[13]      Learned Counsel for the Respondent, on the other hand, argued that the easement is proper and legal and the Court should find that this is a matter that should remain to be decided in the main case.  Mrs Aglae argued that if the Court is to grant the prayer as prayed for in this application for an injunction it will consist of disposing the merits of the main matter in the plaint before this Court. She also argues that there is no requirement in law for there to be stated in the transfer document that the land is to be transferred subject to an easement. She argues that at any rate it is clear on the evidence that the transferee and the transferor was aware of the existence of easement at the time of transfer.

[14]      Counsel for the Respondent further submit that the Town and Country Planning Authority upon giving development permission to the developer, indicated to the developer  that there was the existence of the easement and that he was informed that this has to be  hoarded off.  And as a result the balance of convenience is in favour of the Respondent.

[15]      The law on matters of interlocutory injunction is well settled in this jurisdiction.  Interlocutory injunction is a matter of discretion of this Court in terms of Section 6 of the Court’s Act Section 304 of the Civil Procedure Code.    

[16]      The Court will grant this remedy in order to prevent irreparable harms that may be caused to a party and where those harms may be not remedied by damages. This order is given pending the determination of the main case.

[17]      There must also be a substantive and arguable case on the merits. The Court in considering whether to grant or refuse an injunction should consider the balance of convenience and hardship between the parties.  It is for the Applicant to show that the inconvenience he will suffer as a result is greater than that which the Respondent will suffer. This jurisdiction is subject to equity, fairness, good faith and the practical convenience depending on the facts and circumstances of a case.

[18]      I have given careful consideration to the submissions of both parties; affidavits evidence and pleadings filed before this Court.  I see that there is a difference of language used by each parties as to the description of the encumbrance.  One party alleges that it’s a septic tank, the other that is a soak away pit. The Court finds that irrespective of the description of the encumbrance it is clear that all parties agree that the encumbrance consist of something receiving heavy waste affluent from the Respondent’s property. This as it may, I find that the Applicant attached a letter from the Ministry of Health dated the 20th of February 2017, in which the Ministry refers to a soak away pit.  For reference sake the Court will use this term in this Ruling.

[19]      The argument regarding the documentation and lack of reference to documentation on the Respondent’s affidavit, I believe has merits. The Court finds that the Respondent has attached affidavits to her objection. These are those of Winsley Morel, Harold Ally, Daniel Dubel and Andy Ernest.  They all refer to the fact that they are aware of a property which is adjacent to that of the Respondent and that on this property and that they are informed that there exist a soak away pit in favour of the Respondent’s property.  And they had seen agents of the Applicant using heavy equipments unto the soak away pit. And that the Respondent has taken photographs of the damage done by as a result of the activities of these agents.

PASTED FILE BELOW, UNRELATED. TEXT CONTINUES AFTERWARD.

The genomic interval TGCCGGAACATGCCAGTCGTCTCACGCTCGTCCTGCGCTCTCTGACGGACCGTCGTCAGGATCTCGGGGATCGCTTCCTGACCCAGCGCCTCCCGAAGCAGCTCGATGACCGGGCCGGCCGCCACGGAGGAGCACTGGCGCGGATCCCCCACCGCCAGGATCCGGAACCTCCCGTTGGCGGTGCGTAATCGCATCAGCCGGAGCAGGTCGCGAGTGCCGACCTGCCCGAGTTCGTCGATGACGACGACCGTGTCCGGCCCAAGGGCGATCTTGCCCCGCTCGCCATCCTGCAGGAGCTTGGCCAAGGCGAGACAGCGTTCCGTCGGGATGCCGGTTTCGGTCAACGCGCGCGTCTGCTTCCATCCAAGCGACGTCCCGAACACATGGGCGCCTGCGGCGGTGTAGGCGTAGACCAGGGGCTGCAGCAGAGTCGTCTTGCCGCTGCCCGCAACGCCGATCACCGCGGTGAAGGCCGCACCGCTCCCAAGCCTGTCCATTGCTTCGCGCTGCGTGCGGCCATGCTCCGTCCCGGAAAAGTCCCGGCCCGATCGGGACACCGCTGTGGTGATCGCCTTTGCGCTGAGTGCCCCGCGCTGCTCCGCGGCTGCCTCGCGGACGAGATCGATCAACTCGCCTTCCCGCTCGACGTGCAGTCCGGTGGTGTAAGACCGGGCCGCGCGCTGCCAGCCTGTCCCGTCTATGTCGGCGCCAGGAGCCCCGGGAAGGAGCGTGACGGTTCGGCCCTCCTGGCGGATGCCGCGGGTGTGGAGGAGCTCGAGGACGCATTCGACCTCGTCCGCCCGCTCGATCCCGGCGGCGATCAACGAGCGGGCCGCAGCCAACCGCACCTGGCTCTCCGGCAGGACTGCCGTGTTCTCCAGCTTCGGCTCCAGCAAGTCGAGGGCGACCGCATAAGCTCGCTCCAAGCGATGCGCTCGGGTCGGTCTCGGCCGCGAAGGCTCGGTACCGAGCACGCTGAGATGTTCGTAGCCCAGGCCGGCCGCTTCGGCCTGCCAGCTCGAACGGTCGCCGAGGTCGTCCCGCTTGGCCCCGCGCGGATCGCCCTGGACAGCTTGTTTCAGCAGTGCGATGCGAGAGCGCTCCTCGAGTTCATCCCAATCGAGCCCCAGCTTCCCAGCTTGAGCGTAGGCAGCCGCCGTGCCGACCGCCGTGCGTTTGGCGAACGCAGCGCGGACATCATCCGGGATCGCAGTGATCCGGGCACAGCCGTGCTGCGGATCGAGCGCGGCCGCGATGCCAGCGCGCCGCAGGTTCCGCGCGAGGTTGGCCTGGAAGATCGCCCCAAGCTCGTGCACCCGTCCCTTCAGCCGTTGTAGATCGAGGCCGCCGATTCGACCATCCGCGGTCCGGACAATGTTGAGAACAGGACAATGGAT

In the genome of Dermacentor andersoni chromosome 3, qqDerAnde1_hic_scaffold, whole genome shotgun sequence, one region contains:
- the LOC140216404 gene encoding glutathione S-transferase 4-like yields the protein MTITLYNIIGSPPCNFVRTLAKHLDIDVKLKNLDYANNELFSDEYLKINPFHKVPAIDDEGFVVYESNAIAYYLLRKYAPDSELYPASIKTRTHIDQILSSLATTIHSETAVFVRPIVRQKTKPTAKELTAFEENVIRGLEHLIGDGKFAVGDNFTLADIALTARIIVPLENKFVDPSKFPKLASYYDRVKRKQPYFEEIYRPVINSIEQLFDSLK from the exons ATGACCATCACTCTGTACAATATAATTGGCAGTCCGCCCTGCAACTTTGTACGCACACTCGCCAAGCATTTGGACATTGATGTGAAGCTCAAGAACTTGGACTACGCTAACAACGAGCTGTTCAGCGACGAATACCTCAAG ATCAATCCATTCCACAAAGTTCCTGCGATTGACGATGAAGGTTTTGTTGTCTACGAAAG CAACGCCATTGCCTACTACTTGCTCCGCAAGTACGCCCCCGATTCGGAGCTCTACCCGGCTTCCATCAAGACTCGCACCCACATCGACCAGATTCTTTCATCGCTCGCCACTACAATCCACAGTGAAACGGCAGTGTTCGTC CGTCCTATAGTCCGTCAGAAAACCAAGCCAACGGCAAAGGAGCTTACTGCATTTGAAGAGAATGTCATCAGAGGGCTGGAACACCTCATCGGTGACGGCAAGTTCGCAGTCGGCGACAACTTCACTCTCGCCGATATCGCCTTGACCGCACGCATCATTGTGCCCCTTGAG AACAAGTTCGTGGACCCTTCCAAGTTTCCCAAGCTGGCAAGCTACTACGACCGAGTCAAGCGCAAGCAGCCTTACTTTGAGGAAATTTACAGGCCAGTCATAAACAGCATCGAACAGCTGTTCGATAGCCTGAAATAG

[20]      However, there is no reference by these deponents to any documents which are attached to their affidavits, by way of reference.  There is no direct or indirect reference to the photographs. Accordingly, I find that the affidavits have not produced any exhibits which are attached thereto. Therefore, for the purpose of this application the Court will disregard any documentation attached to those affidavits of those deponents as those documents has not been produced in evidence by the deponents.

[21]      As to the balance of convenience, irrespective of the issue of the inadmissibility of the photographs of the above deponents of the Respondents, this Court finds as follows: -

[22]      The plaintiff in his plaint before this Court is asking for relocation of the easement, purportedly created by the former owner of Parcel T1914, unto the plot owned by the Respondent.

[23]      The Plaintiff in this application is also asking the Court to order the Defendant to remove the easement from the Plaintiffs and relocate same on the Defendant’s property.  

[24]      The prayer in the plaint therefore runs on all four with the prayer in the Application for injunction. To grant the injunction at this juncture, therefore, we will practically be awarding the main case in favour of the plaintiff. This will be done without this Court having the benefit of hearing the evidence and exhaustively hear any arguments for and against the legality of the creation of this easement. This will render the main case nugatory.  There are substantial points of laws and facts to be argued on the merits.  This is an exercise of equitable Jurisdiction and equity will not allow a remedy that is contrary to the law.  Moreover, if the Court is to order the removal of the soak away pit and for the same to be put, even in the interim, on the Respondent’s property, it will make no sense for the Court to order for same to be pulled down and be put back on to the Applicant’s property in the event that the Court found otherwise in the main case.

[25]      Practical consideration cause for the Court to look at the facts of the case and decide in favour of the Respondent in this case. The balance of convenience favours the respondents. I will call upon the Respondent’s Counsel, to file her statement of defence for the Court to be given the occasion of properly determining the issues after considering all the evidence.  I see that Mrs Aglae is not in Court so notice will have to be sent to Mrs Aglae for her to file the statement of defence by the 19th of July 2017 at 10.30 a.m.

Signed, dated and delivered at Ile du Port on 13 July 2017


R. Govinden J

Judge of the Supreme Court